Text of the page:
It was one of Joe Biden’s shortest answers in his nearly-two hour press conference Wednesday.
It was also the worst.
He was asked, “How do you plan to win back moderates and independents who cast a ballot for you in 2020 but, polls indicate, aren’t happy with the way you’re doing your job now?” The President responded this way: “I don’t believe the polls.”
Which, well, what?
If you heard echoes of former President Donald Trump in that answer, you’re not alone.
“If it’s bad, I say it’s fake,” Trump said last year. “If it’s good, I say that’s the most accurate poll ever.”
And, back in 2018, Trump told a crowd this about the news more broadly: “Don’t believe the crap you see from these people, the fake news. … What you’re seeing and what you’re reading is not what’s happening.”
That’s not to equate what Biden did on Wednesday with the four years of misleading and outright lying Trump did as president. They’re not the same.
And, my guess is that Biden was simply being glib in his response to a question about the polls. In fact, Biden referenced polling again in the same press conference.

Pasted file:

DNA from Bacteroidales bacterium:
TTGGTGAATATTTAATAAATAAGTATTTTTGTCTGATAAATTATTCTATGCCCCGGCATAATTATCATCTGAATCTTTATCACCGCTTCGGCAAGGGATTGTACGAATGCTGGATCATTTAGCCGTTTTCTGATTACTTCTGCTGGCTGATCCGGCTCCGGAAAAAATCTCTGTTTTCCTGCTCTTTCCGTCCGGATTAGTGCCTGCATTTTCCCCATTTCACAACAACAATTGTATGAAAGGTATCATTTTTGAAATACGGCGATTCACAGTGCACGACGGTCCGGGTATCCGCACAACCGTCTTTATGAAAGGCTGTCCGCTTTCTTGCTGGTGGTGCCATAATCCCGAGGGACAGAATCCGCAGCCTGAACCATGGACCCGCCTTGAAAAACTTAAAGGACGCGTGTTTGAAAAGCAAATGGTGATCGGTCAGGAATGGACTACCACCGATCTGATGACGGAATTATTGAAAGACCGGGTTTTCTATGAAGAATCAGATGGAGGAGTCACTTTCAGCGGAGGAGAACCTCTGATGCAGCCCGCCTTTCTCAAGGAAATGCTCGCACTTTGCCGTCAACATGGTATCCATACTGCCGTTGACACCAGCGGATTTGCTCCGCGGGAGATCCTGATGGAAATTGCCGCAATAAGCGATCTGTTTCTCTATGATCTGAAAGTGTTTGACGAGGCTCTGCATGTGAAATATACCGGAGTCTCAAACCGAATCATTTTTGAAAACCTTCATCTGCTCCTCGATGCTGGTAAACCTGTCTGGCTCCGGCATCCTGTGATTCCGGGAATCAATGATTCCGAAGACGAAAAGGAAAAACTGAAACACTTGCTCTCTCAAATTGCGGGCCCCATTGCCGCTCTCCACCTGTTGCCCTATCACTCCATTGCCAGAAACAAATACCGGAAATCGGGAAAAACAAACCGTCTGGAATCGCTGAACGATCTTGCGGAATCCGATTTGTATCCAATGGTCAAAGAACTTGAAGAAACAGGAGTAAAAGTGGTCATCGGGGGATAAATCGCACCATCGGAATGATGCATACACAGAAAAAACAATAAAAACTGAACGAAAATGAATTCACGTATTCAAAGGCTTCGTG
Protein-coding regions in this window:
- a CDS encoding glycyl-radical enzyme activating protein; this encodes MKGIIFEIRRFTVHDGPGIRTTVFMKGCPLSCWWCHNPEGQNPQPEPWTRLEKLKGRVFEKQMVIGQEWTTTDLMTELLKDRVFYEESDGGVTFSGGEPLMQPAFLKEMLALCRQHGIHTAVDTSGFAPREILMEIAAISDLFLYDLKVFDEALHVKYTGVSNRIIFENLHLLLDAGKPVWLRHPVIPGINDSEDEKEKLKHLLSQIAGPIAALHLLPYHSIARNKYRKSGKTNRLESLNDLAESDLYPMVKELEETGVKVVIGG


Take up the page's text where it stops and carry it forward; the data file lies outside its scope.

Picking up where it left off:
“You know, every — every president, not necessarily in the first 12 months, but every president in the first couple of years — almost every president, excuse me, of the last presidents — at least four of them — have had polling numbers that are 44 percent favorable,” he said at one point.
So, Joe Biden believes in polling. This was a throwaway line aimed at dismissing a question he didn’t want to answer: Why are independents so unhappy with the job you’re doing?
But, the context matters here. Biden came to office amid an ongoing onslaught of truth and facts by Trump — about the 2020 election and just about everything else. Given that, he doesn’t have the luxury of being glib or dismissive of polling. Because there are already a whole lot of people in this country who believe that the last presidential election was stolen from Trump (it wasn’t) and who have been conditioned over the past few years to disbelieve anything that doesn’t affirm the views they already hold.
Sure, it’s easier to dismiss polling as useless than to admit that your numbers among independents aren’t great and you need to do a better job of reaching those voters between now and November. But, being president — especially after the four-year rolling crisis of Trump — isn’t about doing the easy thing. It’s about doing the right thing. And in this answer at least, Biden didn’t do that.